If you are thinking about investing your money to meet your financial goals, you should have a list of questions to ask any prospective financial advisor, counselor or guru. Not only will you become at least partially financially literate but your investing could just end up producing personal financial freedom for you.

An excellent opening question is to ask if the investment is registered with the Securities and Exchange Commission (SEC) or your state securities agency. Registration doesn't insure peak performance but it does provide a safety net in that it had to pass muster before it could be offered to people in your jurisdiction.

You will want to know if the investment matches your investment goals and if it is suitable for you. You can only get those answers by asking questions.

Investments are made so the investor can make money. As a potential investment you will want to know how the product makes money. Does it pay dividends, interest or by capital gains. More specifically, what must happen for this investment to increase in value.

Fees and expenses and commissions are involved in every investment product on the market. You will want to know the fees not only to invest but maintain and, if need be, sell this particular product. Once you know those, how much does this investemnt have to increse in value before you break even is important to know.

Notice I didn't say make a profit. I said break even. This is important because at the very least you want a return OF your investment. A return ON your investment is icing on the cake.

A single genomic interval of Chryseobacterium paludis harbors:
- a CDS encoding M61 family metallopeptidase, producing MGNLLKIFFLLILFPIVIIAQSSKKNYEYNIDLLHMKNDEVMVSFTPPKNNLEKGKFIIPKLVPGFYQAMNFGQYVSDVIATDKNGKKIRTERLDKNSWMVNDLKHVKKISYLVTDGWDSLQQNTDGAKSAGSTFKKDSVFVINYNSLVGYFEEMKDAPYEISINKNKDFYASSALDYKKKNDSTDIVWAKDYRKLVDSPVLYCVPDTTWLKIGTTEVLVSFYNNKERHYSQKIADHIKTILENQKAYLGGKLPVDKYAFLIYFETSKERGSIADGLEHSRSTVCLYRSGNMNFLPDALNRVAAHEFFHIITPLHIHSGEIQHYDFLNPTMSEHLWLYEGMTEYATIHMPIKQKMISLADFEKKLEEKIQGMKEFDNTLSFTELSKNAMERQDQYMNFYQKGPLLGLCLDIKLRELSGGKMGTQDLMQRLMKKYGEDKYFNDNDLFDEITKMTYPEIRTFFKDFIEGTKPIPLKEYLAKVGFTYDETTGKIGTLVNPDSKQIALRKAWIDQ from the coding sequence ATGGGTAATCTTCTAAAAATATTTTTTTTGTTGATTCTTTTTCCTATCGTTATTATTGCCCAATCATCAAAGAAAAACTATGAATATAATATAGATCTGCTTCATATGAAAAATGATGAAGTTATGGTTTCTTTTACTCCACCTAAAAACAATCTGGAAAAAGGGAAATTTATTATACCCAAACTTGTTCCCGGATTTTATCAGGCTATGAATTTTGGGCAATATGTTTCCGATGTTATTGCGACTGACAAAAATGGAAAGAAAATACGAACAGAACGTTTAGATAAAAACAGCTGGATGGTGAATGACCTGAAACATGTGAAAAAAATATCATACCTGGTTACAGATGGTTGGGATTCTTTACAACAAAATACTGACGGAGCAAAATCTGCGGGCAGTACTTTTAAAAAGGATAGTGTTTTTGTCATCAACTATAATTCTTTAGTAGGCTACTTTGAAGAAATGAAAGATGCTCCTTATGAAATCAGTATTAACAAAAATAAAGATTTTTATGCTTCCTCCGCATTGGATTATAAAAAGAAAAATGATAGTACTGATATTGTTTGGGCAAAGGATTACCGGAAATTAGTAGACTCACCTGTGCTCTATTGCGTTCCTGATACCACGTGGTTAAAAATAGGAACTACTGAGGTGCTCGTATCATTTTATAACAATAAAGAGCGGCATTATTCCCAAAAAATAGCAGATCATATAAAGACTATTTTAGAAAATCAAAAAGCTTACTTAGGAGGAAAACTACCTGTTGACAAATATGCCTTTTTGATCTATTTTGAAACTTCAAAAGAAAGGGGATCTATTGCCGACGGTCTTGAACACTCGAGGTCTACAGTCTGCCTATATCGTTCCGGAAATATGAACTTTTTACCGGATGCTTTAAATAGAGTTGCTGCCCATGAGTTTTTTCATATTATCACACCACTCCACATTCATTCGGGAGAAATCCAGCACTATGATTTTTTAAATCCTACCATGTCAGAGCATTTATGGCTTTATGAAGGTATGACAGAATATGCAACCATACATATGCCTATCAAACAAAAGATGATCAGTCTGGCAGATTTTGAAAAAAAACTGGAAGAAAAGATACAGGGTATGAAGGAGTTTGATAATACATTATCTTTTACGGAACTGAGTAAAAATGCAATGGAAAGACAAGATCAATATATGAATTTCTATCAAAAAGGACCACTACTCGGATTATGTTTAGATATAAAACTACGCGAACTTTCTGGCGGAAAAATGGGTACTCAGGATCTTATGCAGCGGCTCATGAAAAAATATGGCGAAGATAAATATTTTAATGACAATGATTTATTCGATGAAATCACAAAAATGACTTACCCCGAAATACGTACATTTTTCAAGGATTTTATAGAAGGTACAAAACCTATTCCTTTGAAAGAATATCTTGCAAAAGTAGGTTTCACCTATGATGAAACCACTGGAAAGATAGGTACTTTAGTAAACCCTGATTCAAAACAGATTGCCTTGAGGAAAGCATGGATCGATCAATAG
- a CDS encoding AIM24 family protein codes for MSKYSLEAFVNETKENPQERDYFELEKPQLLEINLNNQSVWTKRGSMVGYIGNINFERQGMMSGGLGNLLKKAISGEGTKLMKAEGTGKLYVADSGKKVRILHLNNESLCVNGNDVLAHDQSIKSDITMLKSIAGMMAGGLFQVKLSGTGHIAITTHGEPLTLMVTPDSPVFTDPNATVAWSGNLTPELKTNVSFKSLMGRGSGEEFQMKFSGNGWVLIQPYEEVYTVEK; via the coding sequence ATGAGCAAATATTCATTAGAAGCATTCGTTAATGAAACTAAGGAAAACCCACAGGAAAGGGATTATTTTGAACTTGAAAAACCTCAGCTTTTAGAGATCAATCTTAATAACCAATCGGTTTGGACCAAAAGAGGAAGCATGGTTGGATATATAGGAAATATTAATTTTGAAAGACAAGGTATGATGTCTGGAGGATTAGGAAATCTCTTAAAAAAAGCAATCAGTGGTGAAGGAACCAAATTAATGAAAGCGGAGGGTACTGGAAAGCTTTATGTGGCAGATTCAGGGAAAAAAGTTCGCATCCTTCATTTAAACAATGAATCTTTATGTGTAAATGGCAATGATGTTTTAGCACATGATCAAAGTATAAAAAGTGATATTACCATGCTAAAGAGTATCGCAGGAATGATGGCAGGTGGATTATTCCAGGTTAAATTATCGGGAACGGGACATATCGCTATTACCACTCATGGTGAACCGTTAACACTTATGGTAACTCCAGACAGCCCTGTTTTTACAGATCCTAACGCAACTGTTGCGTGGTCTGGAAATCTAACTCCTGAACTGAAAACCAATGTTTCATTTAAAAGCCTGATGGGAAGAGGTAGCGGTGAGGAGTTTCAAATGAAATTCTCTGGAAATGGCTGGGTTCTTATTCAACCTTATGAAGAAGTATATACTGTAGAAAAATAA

Coupled with cost is liquidity. You should know if you have to hold it for a period of time or if you can sell it if it no longer meets your financial objectives. If you have to hold it, the length of the holding period is an important consideration.

Throw in risk and you have an almost complete information package. I say almost because you may have other criteria. Rsik, in simple terms, of an investment means how much an investor can lose in that particular product. This doesn't mean the product will lose money, it means there is a chance it could lose some or all of your invested principal.

Like I said, this is a very complete questionairre to have at your fingertips when considering an investment. Remember, if you have other questions or criteria bring them up at the time you are speaking to the agent or product representative.

Author's Bio: 

Tom Koziol owns an insuance agency in Northern Nevada and two websites, www.nevada-annuities.com and www.moneyferret.com